Approximately 500 people turned the two-lane road from St. Stephen Baptist Church in Tarboro to St. Luke Church of Christ in Princeville into a walking trail Monday during the Dr. Martin Luther King Jr. Commemorative March.
The march was symbolic to the many marches that King participated in while he was fighting for racial equality for blacks in the 1950's and 1960's.
Far from Birmingham and other southern cities that King marched in, Monday's route led the 2014 marchers to downtown Tarboro where they sang old hymns that bounced off storefront windows and then over the Tar River Bridge where the serenade filtered over the water before reaching its final destination. Among those participating in the march was a 67- year-old woman (Laura Parker) in a wheelchair. She was pushed by her grandson, Trevon Deaver.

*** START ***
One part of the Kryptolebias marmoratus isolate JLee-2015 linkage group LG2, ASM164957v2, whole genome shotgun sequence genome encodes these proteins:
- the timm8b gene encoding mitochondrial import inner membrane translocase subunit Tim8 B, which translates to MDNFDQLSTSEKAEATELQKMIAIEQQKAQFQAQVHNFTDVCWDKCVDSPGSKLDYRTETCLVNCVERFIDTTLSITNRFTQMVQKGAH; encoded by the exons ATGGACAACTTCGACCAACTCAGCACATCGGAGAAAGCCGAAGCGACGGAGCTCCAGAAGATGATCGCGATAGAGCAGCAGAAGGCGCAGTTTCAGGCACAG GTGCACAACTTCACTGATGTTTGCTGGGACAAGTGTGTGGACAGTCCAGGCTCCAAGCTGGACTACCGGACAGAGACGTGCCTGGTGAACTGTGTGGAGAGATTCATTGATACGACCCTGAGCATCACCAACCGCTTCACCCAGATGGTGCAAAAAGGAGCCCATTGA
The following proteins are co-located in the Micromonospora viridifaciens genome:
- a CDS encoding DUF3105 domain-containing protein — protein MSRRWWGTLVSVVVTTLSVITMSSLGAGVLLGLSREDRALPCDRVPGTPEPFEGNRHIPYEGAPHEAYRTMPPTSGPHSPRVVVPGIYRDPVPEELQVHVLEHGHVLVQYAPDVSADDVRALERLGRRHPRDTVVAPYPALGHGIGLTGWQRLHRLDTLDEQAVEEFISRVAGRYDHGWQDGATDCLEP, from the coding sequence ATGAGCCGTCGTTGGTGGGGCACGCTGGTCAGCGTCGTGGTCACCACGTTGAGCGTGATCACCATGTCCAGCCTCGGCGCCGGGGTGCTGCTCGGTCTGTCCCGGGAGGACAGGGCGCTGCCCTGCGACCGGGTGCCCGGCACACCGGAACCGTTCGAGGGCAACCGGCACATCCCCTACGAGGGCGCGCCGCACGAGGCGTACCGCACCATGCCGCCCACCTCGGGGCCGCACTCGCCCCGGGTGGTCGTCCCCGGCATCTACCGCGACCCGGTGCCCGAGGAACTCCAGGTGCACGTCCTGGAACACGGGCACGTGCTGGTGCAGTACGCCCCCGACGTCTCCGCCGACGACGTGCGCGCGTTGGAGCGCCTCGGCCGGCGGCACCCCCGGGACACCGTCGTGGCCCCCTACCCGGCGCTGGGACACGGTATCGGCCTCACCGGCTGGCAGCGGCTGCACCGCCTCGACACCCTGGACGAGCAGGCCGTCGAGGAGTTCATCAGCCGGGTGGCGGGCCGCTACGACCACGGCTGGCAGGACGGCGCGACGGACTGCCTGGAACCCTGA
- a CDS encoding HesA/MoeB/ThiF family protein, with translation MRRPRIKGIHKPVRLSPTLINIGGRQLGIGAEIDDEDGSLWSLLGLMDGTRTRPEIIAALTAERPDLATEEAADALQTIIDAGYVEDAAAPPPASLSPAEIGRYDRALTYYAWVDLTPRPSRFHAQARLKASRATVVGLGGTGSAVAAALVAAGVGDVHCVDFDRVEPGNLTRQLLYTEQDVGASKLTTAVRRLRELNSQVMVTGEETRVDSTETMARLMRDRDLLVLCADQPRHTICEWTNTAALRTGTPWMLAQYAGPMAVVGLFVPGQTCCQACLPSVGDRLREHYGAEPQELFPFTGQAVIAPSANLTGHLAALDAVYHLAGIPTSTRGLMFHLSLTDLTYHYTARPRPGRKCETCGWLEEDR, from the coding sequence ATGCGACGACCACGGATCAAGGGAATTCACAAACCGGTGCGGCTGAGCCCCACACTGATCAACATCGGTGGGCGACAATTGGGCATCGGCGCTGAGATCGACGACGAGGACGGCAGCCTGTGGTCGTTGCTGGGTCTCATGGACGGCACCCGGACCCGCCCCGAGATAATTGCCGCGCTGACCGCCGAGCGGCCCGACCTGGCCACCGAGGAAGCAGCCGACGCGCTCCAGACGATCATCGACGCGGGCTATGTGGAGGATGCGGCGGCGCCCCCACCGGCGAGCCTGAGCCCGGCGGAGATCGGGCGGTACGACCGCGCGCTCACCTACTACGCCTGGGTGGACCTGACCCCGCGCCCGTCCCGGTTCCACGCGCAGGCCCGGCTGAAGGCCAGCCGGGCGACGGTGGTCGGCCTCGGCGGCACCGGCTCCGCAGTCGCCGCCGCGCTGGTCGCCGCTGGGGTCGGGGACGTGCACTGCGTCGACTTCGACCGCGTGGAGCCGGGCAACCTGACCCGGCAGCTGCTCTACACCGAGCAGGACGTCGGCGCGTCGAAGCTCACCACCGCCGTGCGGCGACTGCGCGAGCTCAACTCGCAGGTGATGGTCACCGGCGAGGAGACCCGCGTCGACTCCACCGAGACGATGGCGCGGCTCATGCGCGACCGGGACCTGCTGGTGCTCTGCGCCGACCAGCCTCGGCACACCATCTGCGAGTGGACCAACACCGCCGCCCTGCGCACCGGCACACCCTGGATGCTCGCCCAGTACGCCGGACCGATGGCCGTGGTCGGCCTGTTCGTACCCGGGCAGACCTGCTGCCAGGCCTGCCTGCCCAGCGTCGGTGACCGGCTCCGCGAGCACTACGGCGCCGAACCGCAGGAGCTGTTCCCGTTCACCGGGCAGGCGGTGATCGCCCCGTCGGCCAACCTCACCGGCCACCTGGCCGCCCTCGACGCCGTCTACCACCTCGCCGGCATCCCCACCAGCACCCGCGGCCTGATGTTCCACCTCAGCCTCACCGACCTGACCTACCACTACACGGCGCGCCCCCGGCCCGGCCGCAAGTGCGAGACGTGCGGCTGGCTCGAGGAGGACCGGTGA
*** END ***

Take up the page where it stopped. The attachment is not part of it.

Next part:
"I wanted to go because I've never been before," Parker said. "I had a nice time."
Perhaps one of the reasons Parker wanted to attend was to pay homage to King. She remembers the day, April 4, 1968, when Dr. King was assassinated in on the balcony of Lorraine Hotel in Memphis Tenn.
"I looked at the news all day," she said. "It was a sad day."
With the march being one of three events in honor of King on Monday, Monday was far from being sad. Other events included a Unity Breakfast sponsored by the Edgecombe County Human Relations Commission and Lunch with the King sponsored by the Ebonettes Club Inc.
For the complete story, see today's print edition of The Daily Southerner.